Blending Fruit Wines

Highlighting multiple fruits in a wine often brings more complex flavors and aromas to a bottle. There are multiple ways to make these wines — primarily fermenting fruits together or blending single-fruit wines after fermentation. Two pros share their own techniques for these delectable summer sippers.

Sandi Vojta, Founder & Winemaker at Prairie Berry Winery, Hill City, South Dakota

Some of my favorite fruit blends that I enjoy working with are raspberry and rhubarb or strawberry and rhubarb. Both raspberry and strawberry work great with rhubarb in that they balance out the earthiness typically associated with rhubarb without overpowering it completely. The beauty of these blends is that you can finish your residual sugar and acidity just about anywhere as long as you pay attention to balance. If the acidity is above 1.0 g/L I will typically finish the wine with 4–6% residual sugar.

I really feel it is important for drinkers to be able to taste the fruit in wine. For example if I am making a strawberry apple wine, I want to make sure they can taste both fruits. That may mean 25% strawberry and 75% apple in order to maintain both fruit characteristics. This is where pre-fermentation blend trials come in handy if fermenting both fruits together. Blending fruit juice prior to fermentation will get you in the ballpark of what the finished wine will be.

I have co-fermented fruits as well as fermented individual fruit wines and then blended post-fermentation to make fruit blends. I will co-ferment fruits together if they work better together early on in the process. Usually what determines a co-ferment is if I am working with a high-acid fruit and a low-acid fruit. I like to utilize the natural acid in the high-acid fruit to balance out the low-acid fruit. I prefer to use Mother Nature as much as possible. My winemaking style really shoots for minimal messing with fruit wine acidity. I prefer to not lower acidity via amelioration or potassium carbonate. If I am making a dry wine from a high-acid fruit, I will utilize a very small amount of sugar to balance it before package.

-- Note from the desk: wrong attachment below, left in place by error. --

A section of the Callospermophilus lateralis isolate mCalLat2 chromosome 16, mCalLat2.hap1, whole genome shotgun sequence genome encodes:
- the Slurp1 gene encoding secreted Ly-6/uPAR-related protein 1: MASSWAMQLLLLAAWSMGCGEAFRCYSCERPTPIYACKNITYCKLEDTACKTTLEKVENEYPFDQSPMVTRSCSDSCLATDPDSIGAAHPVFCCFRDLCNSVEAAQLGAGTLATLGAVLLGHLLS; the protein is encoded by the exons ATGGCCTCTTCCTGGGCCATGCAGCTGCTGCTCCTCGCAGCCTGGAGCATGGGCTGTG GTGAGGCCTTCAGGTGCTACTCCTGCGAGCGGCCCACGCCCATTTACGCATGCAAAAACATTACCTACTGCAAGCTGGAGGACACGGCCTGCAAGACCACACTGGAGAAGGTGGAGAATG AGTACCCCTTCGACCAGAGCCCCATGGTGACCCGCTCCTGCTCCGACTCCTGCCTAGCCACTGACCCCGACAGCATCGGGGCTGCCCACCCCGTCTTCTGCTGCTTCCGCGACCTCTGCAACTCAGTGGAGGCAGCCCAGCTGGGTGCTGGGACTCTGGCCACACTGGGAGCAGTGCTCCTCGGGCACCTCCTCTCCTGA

In addition to fruit flavor and acidity, I like to be considerate of the colors different fruits may lend to wine blends. Color can be just as important to how a wine tastes. 

When it comes to blending fruits and grapes in wine I will look at the characteristics of the grape and fruit to determine if they will work well together. For example, a Zinfandel wine can have blueberry undertones. Why not play off of that and throw in some actual blueberries? Here again with these wines I feel that it is really important to maintain characteristics of both grape and fruit. I also select a yeast that brings out the attributes I am looking for in the grape while working well with the fruit also. Making a solid choice for fruit/grape combinations that ferment well together usually end well together.

If working with high-acid fruit I utilize a higher percentage of grapes to balance out the acidity. This allows for very little if any acidity adjustments. These wines are finished with a lower acidity and a little dryer, so less sugar may be needed for balancing.

For home winemakers considering a fruit/grape blend, my best advice is to have fun experimenting. You are not going to do anything wrong. Some blends may work better than others. Drink them, learn, and try again.

Keith Bishop, Co-Owner and Winemaker of Bishop’s Orchards Winery in Guilford, Connecticut.

For consistency year-to-year, I do single-fruit fermentations for most of our wines, then blend just before final filtration and bottling. This gives more exacting control in the final flavor profile and allows me to use different yeasts for each fruit (and with apple, to use several yeasts in separate batches to blend). I ferment dry, then backsweeten for desired residual sugar levels.

Raspberry, peach, and apple are my favorite fruits for our blends. I adjust the starting Brix for a potential ABV of 11.5–12%. This also allows me some flexibility to ameliorate at final blending. My range of final residual sugar is 1–3% for most blends, but can go to 6% on raspberry, blueberry, and strawberry to offset the natural acidity.

Each wine is designed to be unique, and therefore tasting trials fine-tune the blend percentages and the final residual sugar, which brings out the fruit profiles. Raspberry is a dominant fruit, as well as acidic, so using it in moderation in blends is important. I generally go for a balance, to have the profiles of each contribute.

Other than flavor, you need to consider pH, sugar levels, and chaptalization requirements when deciding which fruits to use together. The fruit characteristics are exposed with increasing sweetness. The challenge is to have a final sugar/acid level that does not get too sweet. I aim for a final pH of 3.5, and use malic acid to decrease if needed prior to fermentation. At final blending, I use granulated sugar for backsweetening. 

Always use 100% strength fruit juice for the richness of flavors. If using whole berries, macerate and add nutrients, enzyme, and sugar. Use an enzyme like Scottzyme KS to get the best yield and filtration. Then separate the free run juice. You can then use the pulp to mix with other fruit pulp or apple juice to create another wine! Just measure sugar needs carefully to get your desired ABV.